ATtinyx313 dev kit
  • I just ordered a few of these, getting things ready.  Is the capacitor in the kit required?  If it is, where does it go?

    ATtiny2313/4313 Mini Dev Kits

  • The cap is not required; some people like to put them across the power supply, in location C4.
  • Sweet.  I'm a software guy by nature, just getting into hardware.  I know that when someone sells me stuff they usually don't throw in extras, figured I'd check.  Thanks.
  • Been a few weeks, just about ready to switch my plans for the kits from functional to something more artistic...melting all the parts together would make a nice hat pin or something.  What should be relatively simple is proving to be more frustrating than I had planned.

    Let's say that someone bought a ATtinyx313 dev kit with the 4313, and the 16mhz crystal/caps from y'all. What fuse settings would you recommend to use the UART at 9600?

    <details>
    I'm working on a relay control board for my car.  Pre-OBD, most advanced piece of electronics on this thing is a voltage stabilizer for the temp gauge.  I built the relay board, programmed a Netduino, made a program for my Android tablet and phone that interfaces with the Netduino via Bluetooth, can start and stop the engine, reads all of sending unit values, nice little display. All that was left was some way to control everything without the Android device. I pick up some 4x4 matrix keypads, but those require 8 pins, and my Netduino only has 3 left.  So, I figure I'd use a 4313 to whip up something that would read the keypad and send key presses through UART to the Netduino.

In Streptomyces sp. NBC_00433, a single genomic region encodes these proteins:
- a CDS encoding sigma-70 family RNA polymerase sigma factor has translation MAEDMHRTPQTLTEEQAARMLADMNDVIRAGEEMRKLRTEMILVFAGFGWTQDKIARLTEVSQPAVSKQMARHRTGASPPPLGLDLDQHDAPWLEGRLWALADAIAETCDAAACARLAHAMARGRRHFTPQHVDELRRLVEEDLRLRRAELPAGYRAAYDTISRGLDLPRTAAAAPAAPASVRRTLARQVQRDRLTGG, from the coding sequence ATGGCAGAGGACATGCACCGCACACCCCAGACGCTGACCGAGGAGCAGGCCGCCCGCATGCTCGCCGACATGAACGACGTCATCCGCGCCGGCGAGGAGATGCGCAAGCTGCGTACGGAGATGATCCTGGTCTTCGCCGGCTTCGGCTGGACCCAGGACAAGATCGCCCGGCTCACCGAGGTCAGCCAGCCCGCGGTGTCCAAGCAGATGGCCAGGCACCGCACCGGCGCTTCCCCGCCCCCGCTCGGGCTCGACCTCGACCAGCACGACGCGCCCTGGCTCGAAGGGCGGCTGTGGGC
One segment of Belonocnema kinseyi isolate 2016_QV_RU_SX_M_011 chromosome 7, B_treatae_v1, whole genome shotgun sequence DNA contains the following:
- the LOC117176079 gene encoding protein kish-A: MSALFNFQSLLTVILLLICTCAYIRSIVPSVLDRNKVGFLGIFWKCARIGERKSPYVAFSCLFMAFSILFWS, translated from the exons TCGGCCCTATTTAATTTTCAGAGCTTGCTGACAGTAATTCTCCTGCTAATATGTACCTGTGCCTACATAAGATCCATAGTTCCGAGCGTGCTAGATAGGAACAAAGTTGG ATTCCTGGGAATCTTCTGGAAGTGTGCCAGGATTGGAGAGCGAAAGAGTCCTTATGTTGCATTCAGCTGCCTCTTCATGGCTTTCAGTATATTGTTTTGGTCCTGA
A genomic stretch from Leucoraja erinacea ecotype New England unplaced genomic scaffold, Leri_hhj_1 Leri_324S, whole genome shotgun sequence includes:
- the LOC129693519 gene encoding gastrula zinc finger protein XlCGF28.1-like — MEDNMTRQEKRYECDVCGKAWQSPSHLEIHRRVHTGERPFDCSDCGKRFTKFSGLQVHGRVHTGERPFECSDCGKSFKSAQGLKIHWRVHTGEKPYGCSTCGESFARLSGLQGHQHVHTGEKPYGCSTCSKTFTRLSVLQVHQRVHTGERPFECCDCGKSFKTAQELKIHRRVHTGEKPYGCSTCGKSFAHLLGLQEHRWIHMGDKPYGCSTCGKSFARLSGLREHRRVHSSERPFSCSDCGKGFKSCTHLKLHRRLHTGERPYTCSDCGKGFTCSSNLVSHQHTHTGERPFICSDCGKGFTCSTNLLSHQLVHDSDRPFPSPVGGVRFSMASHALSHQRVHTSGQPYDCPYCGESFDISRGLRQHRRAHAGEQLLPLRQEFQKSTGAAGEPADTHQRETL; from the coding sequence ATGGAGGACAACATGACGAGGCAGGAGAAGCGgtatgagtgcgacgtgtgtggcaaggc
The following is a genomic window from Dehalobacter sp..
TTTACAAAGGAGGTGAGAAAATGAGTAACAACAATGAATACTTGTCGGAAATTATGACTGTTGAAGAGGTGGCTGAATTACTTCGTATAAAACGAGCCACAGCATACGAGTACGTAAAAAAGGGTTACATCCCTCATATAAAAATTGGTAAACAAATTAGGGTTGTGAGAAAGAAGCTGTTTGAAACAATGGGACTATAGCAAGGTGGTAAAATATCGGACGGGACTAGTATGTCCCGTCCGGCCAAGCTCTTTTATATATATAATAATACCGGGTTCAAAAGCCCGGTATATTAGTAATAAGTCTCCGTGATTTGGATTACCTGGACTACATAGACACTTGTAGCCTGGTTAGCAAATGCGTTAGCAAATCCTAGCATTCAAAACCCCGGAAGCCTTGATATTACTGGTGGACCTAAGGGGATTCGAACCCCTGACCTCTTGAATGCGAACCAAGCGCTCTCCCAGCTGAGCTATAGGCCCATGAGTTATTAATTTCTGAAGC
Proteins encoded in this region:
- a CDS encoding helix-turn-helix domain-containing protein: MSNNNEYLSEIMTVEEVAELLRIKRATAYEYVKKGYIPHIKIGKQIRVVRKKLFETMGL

Using the USBTiny programmer, the Atmel Sudio 6 IDE and AVRDude, I've been trying for the past two weeks to just send something through the 4313's UART to a Sparkfun 4 digit 7-segment LED.  The LED works fine from Netduino or Arduino at 9600 8N1, but all I get is garbage coming from the 4313.  I do have the 16mhz crystal and caps from y'all (on the XTL/C1/C2 pads), tried all kinds of fuse settings, built all of the dev boards I got from here, etc, etc, ad nauseum, but still haven't been able to get the UART to send the right characters. 
    </details>

     

  • Hi Mike, 
    You might start with our "basics" article on serial communication with AVR microcontrollers: 

    Use the avr fuse calculator to pick appropriate fuse values.  Test the actual clock speed, if you have a chance, by counting down the clock to give you a 1 Hz blink on an LED, and make sure that it's what it's supposed to be.
  • Oh good golly, that's exactly what I spent the past few weeks looking for.  Maybe I'll just limit my searches to evilmadscientist.com.  I'll have to find some way to leave work early to try this out.  Thanks.